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How close is Ohio's primary election date to being in jeopardy?

With the primary less than 2 months away and still without court approved maps, the clock is ticking a little louder.

COLUMBUS, Ohio — Could Ohio’s primary date be in jeopardy? 

As we move closer to the primary, still without court approved maps, how realistic is voting on May 3rd?

“Right now, Ohio finds itself in the middle of an election crisis,” says Ohio Democratic Party Chair, Elizabeth Walters.

The primary is less than 2 months away, meaning the clock ticking on a set of court-approved congressional maps is ringing a little louder.

“We’re now at a point where the boards of election are operating under a very compressed timeline,” says Ohio Secretary of State, Frank LaRose. “They’ve got really a couple of months worth of work to do and only a couple of weeks in which to do it.”

Through delays in the census and with multiple proposed maps ruled unconstitutional by the Ohio Supreme Court due to gerrymandering, the timeline has gotten tight. Military and overseas ballots, as well as petition deadlines, are only about 15 days away.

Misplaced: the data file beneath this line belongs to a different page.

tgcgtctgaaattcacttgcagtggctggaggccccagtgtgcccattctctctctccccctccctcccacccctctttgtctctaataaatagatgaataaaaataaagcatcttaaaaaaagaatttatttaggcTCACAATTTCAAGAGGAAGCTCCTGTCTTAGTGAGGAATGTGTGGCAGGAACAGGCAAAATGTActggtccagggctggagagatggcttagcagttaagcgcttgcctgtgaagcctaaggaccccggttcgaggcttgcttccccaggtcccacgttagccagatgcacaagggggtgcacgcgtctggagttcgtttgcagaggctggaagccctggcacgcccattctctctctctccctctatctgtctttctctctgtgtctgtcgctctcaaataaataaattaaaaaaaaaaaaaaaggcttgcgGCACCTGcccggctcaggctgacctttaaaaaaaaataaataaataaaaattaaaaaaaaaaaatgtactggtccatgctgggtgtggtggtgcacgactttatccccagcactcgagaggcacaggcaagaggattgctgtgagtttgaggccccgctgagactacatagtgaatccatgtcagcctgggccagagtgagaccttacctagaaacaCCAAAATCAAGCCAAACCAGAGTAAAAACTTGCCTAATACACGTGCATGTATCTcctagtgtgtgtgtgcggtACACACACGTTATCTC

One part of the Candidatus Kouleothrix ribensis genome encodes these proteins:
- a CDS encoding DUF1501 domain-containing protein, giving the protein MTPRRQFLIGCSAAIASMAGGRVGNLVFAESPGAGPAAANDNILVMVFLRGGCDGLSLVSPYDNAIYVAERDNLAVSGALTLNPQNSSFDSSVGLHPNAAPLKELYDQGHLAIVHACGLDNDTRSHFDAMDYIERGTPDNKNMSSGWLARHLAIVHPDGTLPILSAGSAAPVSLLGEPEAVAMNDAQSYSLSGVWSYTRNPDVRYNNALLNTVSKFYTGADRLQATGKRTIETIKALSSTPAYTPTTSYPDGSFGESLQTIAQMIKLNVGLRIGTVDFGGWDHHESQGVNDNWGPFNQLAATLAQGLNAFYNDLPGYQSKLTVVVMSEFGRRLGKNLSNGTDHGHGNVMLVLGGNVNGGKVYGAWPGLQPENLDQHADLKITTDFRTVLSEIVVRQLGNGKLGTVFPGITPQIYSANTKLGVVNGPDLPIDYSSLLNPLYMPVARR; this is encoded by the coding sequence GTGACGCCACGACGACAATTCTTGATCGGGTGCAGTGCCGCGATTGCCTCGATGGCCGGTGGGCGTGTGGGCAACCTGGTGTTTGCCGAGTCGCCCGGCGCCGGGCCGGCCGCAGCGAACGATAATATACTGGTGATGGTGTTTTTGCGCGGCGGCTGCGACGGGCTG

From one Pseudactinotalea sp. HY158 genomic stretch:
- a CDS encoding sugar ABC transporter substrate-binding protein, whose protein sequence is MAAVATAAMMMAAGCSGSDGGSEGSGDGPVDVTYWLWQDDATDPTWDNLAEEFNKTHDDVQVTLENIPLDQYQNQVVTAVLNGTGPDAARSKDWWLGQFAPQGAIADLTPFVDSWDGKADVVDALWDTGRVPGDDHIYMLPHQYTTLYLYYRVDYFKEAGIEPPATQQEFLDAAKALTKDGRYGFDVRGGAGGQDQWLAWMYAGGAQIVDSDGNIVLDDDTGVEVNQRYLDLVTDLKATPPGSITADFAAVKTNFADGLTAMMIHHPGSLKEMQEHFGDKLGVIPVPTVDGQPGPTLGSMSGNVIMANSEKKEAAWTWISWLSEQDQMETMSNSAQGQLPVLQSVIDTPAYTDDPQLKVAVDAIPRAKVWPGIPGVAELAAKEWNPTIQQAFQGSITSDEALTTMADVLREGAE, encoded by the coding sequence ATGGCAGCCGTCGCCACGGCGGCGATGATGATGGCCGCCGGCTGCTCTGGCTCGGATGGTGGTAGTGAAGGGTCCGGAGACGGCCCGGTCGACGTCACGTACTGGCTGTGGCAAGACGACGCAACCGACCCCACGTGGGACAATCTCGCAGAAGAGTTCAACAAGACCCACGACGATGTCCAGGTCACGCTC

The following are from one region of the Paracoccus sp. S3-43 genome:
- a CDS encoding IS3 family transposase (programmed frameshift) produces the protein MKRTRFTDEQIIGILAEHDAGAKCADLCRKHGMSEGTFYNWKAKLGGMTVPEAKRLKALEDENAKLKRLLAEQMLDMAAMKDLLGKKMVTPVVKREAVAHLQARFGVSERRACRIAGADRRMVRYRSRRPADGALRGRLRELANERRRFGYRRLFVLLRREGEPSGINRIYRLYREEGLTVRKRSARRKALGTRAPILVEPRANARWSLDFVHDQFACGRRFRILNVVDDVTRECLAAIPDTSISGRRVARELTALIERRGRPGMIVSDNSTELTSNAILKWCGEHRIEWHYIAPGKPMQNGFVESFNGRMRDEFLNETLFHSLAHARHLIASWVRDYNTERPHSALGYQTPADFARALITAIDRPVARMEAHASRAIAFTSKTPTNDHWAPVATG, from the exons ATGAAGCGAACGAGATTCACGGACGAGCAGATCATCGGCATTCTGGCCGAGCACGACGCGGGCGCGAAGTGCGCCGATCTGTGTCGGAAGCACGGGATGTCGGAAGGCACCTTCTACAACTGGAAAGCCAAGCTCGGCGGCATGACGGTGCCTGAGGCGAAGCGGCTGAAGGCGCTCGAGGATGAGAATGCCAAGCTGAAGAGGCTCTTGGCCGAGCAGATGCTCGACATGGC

“We have to get moving to make sure that we have a chance of getting this election done," LaRose adds. "I believe that we will get it done on time, on May 3rd, but it’s going to take every single day for the boards of election to be able to execute on that plan.”

The Redistricting Commission passed a new set of maps earlier this month along party lines and are awaiting the rubber stamp by the Ohio Supreme Court. However, LaRose says there isn’t time to wait around, so he’s instructed the 88 county boards of election to begin the process using those maps.

“I’ve said this is like the kid that believes tomorrow is going to be a snow day and doesn’t do her homework or his homework,” says LaRose. “We can’t just sit and wait to see what’s going to happen with the court.”

Walters sees it a different way. “They passed a map out of the commission on a partisan breakdown, so only Republicans voted for it,” says Walters. “It is an unconstitutional gerrymander. So he’s directed the boards to validate with a map that is not abiding by the court’s direction.”

If the maps are invalidated by the court, LaRose says it would be impossible for a May 3rd primary and it’d be up to the Ohio General Assembly to decide how to proceed. They could potentially move the whole election day back as a unified primary or split things up. Either way, they’re already discussing it.

“I’ve already started working with members of House and Senate leadership, with minority leaders as well, so they understand it would not be possible at that point to conduct the May 3rd primary with those district races and they’d have to start making decisions on what comes next," LaRose adds.

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